Foods and herbs to manage the Melancholic:

  • Grains and Breads
  • Basil
  • Cumin
  • Dill
  • Sage
  • Fennel
  • Coriander

Thanks be to our Gnomish allies and their wondrous technology, our understanding of humanoid bodies has deepened significantly within the past century. In conjunction with the four humours, Vital Organs regulate key functions within humanoid bodies. Disruption of these organs or their processes will result in severe illness or even death.

The Brain controls the body, and is responsible for our thoughts, memory, and perceptions of our environment. It is the source of phlegm and phlegmatic temperament in the theory of humours.

The Heart is a responsible for pumping blood throughout our body. It is the source of blood and sanguine temperament in the theory of humours.

The Lungs draw in breath. The primal element of air is necessary for humanoids to live, and favors those of the sanguine temperament.

The Spleen, Kidneys and Liver remove corruption from the blood. They produce urine and bile that is stored in the Bladder, though scholars debate their role regarding the humours.

The Stomach and Intestines digest food and draw energy from them, converting them into the four humours. Waste is released from them.

The Reproductive Organs are the means by which humanoids copulate and bear children - effected primarily by the sanguine.

The four humours and the vital organs are accompanied by Bodily Systems that support their function. Medical staff should know the terminology associated with each structure.

Skeletal Structure

The Skeleton supports the body's structure and protects vital organs from harm, consisting of roughly 206 bones in total. Cartilage is connective tissue covering the ends of the bone that reduces friction and acts as a shock absorber. Ligaments are fibrous tissue that connect bones or cartilage to strengthen and support joints.

Muscular Structure

The Muscles drive the body's movement, utilizing the humours and energy produced by digesting food. They act as a layer of protection for the organs. Muscles also give structural support to skeletal joints and sockets.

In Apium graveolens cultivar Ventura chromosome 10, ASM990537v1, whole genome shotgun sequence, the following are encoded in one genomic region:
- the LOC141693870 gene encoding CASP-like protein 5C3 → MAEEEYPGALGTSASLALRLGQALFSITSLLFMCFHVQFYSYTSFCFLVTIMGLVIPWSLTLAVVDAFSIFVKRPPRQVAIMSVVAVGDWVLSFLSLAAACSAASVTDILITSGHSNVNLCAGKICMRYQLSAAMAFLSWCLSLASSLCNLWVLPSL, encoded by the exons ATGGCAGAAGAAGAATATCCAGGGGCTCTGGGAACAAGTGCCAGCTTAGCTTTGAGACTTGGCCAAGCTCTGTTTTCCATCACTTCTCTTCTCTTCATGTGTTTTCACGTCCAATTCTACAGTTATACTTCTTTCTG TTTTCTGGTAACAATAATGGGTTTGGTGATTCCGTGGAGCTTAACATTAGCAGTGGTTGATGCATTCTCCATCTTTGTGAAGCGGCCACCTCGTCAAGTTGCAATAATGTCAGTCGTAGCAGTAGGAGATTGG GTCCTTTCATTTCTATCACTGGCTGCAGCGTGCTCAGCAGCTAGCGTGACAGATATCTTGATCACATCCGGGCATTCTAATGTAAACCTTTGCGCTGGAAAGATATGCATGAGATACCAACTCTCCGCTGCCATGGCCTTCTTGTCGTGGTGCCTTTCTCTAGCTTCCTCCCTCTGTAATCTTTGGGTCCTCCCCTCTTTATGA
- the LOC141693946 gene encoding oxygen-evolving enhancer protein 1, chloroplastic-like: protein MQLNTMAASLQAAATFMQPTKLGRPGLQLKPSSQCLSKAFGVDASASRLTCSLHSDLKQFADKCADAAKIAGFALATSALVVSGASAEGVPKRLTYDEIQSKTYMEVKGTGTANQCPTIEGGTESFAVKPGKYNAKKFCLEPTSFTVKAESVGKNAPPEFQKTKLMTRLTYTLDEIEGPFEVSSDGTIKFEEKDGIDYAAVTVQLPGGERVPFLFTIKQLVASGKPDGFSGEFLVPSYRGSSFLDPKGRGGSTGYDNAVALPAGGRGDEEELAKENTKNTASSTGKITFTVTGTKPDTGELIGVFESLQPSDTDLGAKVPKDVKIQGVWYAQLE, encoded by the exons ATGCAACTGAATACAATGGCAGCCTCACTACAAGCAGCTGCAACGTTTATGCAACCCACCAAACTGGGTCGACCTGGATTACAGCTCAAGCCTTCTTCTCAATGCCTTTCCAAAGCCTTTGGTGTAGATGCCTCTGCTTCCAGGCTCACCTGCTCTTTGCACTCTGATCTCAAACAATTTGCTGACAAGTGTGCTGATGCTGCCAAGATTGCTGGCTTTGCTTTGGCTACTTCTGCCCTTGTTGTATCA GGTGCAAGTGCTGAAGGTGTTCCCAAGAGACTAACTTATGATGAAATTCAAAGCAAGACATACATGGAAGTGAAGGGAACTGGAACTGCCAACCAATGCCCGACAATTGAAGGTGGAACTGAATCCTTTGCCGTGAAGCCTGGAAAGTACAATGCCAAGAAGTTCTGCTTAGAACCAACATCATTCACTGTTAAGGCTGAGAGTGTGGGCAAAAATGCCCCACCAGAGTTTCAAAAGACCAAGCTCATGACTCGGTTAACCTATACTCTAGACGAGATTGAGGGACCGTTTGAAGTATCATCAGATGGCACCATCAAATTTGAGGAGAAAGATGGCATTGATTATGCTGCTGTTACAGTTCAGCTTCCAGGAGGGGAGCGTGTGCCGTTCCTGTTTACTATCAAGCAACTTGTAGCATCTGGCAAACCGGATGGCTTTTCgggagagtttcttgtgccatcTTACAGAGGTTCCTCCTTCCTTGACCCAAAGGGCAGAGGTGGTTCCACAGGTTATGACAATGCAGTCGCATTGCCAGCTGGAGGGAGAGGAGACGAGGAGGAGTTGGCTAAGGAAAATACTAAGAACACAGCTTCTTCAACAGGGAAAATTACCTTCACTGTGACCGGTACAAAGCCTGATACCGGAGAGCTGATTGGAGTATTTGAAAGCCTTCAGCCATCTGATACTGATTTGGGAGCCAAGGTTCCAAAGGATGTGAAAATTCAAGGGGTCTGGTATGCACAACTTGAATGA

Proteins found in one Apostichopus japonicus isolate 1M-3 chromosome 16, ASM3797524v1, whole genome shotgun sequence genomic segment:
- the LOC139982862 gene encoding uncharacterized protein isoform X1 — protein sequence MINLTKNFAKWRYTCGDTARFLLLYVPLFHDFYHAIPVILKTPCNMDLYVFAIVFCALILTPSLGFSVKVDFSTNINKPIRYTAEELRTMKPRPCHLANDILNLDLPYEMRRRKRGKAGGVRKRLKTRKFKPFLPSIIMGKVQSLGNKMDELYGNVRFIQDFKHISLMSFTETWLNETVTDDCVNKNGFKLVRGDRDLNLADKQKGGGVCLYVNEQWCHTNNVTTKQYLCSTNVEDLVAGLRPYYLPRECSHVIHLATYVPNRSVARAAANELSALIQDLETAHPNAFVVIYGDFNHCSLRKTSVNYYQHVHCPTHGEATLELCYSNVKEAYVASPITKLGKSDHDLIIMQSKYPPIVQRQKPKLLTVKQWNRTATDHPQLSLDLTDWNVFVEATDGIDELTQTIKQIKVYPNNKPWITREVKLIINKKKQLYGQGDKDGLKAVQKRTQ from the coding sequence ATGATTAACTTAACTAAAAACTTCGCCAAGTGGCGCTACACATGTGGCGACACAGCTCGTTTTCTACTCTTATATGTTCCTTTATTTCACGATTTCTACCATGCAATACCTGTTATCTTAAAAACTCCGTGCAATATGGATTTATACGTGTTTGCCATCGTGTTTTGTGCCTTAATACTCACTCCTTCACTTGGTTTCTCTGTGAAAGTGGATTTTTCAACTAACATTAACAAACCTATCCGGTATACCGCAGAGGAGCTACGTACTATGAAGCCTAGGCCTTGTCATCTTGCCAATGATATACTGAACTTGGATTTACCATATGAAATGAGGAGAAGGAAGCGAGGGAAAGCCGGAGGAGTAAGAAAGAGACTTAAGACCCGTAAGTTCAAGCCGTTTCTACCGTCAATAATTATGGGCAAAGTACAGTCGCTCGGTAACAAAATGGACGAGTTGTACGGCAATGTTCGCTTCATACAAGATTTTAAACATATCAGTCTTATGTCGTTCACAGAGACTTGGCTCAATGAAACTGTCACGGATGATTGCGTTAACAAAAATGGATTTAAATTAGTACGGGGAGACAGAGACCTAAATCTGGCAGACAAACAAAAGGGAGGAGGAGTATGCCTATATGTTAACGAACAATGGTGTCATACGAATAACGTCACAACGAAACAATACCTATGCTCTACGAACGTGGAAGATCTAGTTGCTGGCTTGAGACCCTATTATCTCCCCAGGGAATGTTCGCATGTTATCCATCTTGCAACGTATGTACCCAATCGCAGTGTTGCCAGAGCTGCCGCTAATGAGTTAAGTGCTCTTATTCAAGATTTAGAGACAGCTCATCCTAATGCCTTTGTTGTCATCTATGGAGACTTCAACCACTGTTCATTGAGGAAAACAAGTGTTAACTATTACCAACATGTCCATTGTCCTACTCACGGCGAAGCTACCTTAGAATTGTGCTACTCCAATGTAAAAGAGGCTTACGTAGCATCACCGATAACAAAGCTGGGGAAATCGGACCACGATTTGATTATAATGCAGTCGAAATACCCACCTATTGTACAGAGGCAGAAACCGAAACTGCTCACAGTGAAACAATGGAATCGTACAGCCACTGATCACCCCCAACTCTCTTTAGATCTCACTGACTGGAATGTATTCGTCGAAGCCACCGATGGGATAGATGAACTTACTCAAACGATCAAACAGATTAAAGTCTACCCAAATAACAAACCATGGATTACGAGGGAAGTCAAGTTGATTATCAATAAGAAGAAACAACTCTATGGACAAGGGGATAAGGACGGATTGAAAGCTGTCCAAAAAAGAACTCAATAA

As a member of the Royal Army, you will likely find yourself in situations where immediate care needs to be administered. Assessing the Patient is the first step in determining what action should be taken. Your job as medical staff is to stabilize the wounded until the appropriate professional can begin treatment. All medical staff should know the basic procedures and expectations for such.

Whether in the city or on the field, a location should be designated for medical procedures as the Infirmary. This may be a temporary structure, a designated wing of a fortress or garrison, or even the bedding rooms of an inn. The location should be as secure, dry, and sheltered as reasonably possible. Means for extraction should be put in place in the case that a patient requires treatment beyond the experience of the present staff.

Refer to your assigned medic or ranking officers for the location of the infirmary when in the field. If superiors are unavailable, you may designate an infirmary for your patients yourself.

It is important to understand one thing: when treating a patient with dire injury or illness, you are fighting to preserve that person's life. Barriers to Responding may arise as concerns that may hinder your will to act.

  • Panic and fear of doing something wrong.
  • Uncertainty of the person’s condition and what to do.
  • Assuming that someone else will take action.
  • Fear of catching a disease or exposure to poison.
  • Environmental hazards.
While these are all equally concerning situations, it is important to remember the following: without intervention, the victim, your patient, could potentially die. For every minute one pauses in critical situations, their patient's chance of death increases.

With that said, however, before treating someone, the Scene of the Incident needs to be taken into consideration in terms of safety. For example, if a fellow soldier has been injured while surrounded by an opposing force, addressing their needs will have to be reconsidered as the possibility and risk of further injury is high. Acknowledge what the situation is by determining how many people are involved, who among them are available to help, and where the wounded should be treated.

Obtaining Consent to Treatment from a patient is key when performing intricate procedures that require patient cooperation. The sooner a patient cooperates, the sooner medical staff might act on potentially life-threatening injuries.

The House of Wrynn decrees that the lives of its subjects are sacred and that medical personnel should attempt to save all with consideration for quality of life should patients survive treatment. Soldiers and medics of the Royal Army should do everything in their power to save their lives of the King's servants, be they a lord, soldier, peasant or knight.